Bobbin Painting- a How To Guide

Whilst time to actually make lace has been squeezed of late, I have added to my collection of bobbins with a couple of commemoratives. Commemoratives are painted bobbins which celebrate or mark specific occasions, either personal or historic. I have quite a number now, but always get a Happy New Year one from Winslow Bobbins and have commemorated various personal milestones with a painted bobbin from the very talented Sarah Jones. The latest one was to celebrate the birth of my son and adds to the two she made me for the births of my daughters. They love looking for ‘their’ bobbins on my pillow.

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Having had a go once at painting bobbins I can completely appreciate Sarah’s talents, and those of anyone who paints bobbins. I took part in a bobbin painting workshop with Jacqui Southworth of Larkholme Lace a year or so ago, and whilst my creations are very, very far from being as good as hers, you may be more skilled in this area and get better results. The ones we did in the workshop were these rainbow ones:

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but you can do any design- some of the professionals out there do beautifully intricate designs- check out Sarah Jone’s gallery: http://www.paintedlacebobbins.co.uk/bobbins-gallery Chris Parson’s site: http://www.lace-bobbins.co.uk/bobbins.html and Lacewing designs http://www.lacewingdesigns.co.uk/Decorated%20Bobbins.htm to name but three.

 

So here’s a quick How To guide on painting bobbins. The instructions below are based on what I can remember from the workshop so my thanks and acknowledgement go to Jacqui.

What will you need:

  • A wooden, plain, unpolished bobbin (you can buy these for around 50p each online or in packs of ten)                                      P1110678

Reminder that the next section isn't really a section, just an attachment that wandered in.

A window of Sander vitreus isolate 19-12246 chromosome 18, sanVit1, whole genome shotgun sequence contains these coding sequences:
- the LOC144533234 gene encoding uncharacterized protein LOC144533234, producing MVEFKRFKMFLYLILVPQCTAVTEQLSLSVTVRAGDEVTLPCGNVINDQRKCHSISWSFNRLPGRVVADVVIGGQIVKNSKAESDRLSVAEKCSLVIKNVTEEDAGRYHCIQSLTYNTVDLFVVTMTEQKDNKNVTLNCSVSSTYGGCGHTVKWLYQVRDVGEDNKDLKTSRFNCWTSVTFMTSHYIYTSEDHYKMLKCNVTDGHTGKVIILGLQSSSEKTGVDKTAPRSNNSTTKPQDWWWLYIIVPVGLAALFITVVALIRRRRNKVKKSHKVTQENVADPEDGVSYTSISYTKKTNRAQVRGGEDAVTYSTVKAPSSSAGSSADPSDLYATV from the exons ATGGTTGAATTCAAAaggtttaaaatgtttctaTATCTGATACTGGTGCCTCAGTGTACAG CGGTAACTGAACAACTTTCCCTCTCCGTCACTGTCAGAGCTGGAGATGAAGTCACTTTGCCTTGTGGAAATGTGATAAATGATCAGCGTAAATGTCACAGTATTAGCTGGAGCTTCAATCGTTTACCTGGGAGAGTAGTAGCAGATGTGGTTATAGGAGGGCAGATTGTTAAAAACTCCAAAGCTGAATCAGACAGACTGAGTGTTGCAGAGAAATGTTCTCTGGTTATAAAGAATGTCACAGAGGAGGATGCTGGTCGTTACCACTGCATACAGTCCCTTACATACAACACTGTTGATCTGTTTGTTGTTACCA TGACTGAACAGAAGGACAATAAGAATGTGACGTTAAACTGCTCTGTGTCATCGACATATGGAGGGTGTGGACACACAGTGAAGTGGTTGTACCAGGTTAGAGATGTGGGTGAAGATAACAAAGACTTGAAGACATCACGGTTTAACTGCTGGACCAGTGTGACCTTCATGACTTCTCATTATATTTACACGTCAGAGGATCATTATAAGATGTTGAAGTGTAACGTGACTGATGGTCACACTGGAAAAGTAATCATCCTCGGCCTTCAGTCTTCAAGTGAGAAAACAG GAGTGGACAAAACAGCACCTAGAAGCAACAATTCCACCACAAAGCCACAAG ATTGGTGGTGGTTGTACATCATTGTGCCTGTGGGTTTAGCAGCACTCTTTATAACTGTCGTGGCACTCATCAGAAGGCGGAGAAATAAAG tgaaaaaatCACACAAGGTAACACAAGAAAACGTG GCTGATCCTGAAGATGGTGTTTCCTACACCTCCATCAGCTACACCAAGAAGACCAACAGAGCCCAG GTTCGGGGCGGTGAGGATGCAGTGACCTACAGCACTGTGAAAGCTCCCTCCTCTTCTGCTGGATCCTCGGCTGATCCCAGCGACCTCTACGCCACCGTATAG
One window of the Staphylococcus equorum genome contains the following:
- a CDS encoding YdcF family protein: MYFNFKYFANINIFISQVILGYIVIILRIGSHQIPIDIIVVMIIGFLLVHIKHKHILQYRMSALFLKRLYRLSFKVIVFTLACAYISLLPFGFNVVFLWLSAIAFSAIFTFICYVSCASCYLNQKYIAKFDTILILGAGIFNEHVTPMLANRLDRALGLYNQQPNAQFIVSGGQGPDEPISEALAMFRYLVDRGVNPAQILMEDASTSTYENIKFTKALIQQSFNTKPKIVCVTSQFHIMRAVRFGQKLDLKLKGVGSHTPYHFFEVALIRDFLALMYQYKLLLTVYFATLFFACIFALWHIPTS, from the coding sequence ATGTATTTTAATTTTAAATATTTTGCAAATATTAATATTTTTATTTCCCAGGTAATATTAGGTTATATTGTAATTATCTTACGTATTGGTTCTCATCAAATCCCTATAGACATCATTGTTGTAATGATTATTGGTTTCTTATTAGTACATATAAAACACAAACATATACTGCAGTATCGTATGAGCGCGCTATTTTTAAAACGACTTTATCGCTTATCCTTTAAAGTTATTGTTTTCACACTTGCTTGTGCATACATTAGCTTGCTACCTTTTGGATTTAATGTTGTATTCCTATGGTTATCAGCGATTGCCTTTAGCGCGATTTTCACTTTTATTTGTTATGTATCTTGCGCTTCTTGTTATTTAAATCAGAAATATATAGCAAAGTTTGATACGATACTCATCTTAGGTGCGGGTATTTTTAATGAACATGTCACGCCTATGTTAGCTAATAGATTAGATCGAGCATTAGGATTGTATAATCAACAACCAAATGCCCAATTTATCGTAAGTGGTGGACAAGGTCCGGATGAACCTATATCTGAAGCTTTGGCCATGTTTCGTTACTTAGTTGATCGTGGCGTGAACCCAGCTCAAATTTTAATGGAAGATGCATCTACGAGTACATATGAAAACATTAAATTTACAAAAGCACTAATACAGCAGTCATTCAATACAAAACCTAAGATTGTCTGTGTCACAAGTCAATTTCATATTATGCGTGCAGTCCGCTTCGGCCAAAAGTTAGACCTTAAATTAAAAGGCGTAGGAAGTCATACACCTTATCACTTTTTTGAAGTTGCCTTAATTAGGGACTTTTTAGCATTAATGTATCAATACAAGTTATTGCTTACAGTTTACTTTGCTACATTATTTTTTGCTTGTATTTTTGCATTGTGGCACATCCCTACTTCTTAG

• Some acrylic paint
  • A fine paintbrush                                P1110677
  • A paper plate
  • Some kitchen roll
  • Some water
  • Some varnish e.g. Rustins Plastic Coating
  • A fine-tipped permanent black pen (if you want to write a message or initial it)
  • A steady hand
  • A piece of polystyrene (or an equivalent if you can’t abide the stuff) to hold your painted bobbin whilst it dries

 

What to do:

  1. Check that the bobbin is free from fluff, grease or anything else.
  2. Choose your base colour or design and prepare your paint. Dampen the kitchen roll and put it on top of the paper plate. Squirt a few blobs of the paint on (the dampened kitchen roll prevents it from drying out) and mix the colours you want. You hardly need any paint so be sparing!
  3. Get painting!
  4. Put the bobbin upside down in the polystyrene until it has dried (it shouldn’t take too long)                                                    P1110679
  5. Add any message or initials
  6. Paint on a layer of varnish. Leave to dry. Then repeat- you’ll probably need around 3-4 coats.
  7. Spangle the bobbin (if needed)
  8. Admire, then put it to use. Bobbins are working tools not museum pieces 🙂 P1100382

Let me know if you try this and how you get on. I’ll definitely try it again but will leave it to the professionals to decorate bobbins to commemorate the milestones in my life!

Honiton Perls- a quick How To guide

I posted last week about the disastrous Honiton perls so thought I’d make some notes here about how to get them looking better. These instructions are for perls on a trail- for perls on e.g. a blossom filling, use steps 4 to 7 (inclusive). In the images below I’m doing perls on the right hand side, which will therefore be on the left hand side once the lace is finished and turned over.

  1. Work through the downrights including the coarse pair then twist the workers three times.

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  1. Don’t put a pin in, but gently pull the workers up so everything is neat.
  1. Work a whole stitch through the edge pair.

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  1. Twist the workers seven times.
  1. Take your pin, tip pointing towards the work, and wrap it round the thread towards you. Put the pin in the hole.

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  1. Take the other worker bobbin and pass the thread around the pin from outside, to inside (i.e. anti-clockwise for right hand perls and clockwise for left hand perls) and lay it back where it came from.

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  1. Twist the workers once for a right hand perl, and cross them twice for a left hand perl. Pull everything up again so it is nice and neat.
  1. Work a whole stitch with the edge pair and twist both pairs three times. Pull up.

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  1. Work through the coarse pair in whole stitch and pull up again, then continue through the downrights in whichever stitch your trail demands.

Ta dah! Neat, well behaved perls.

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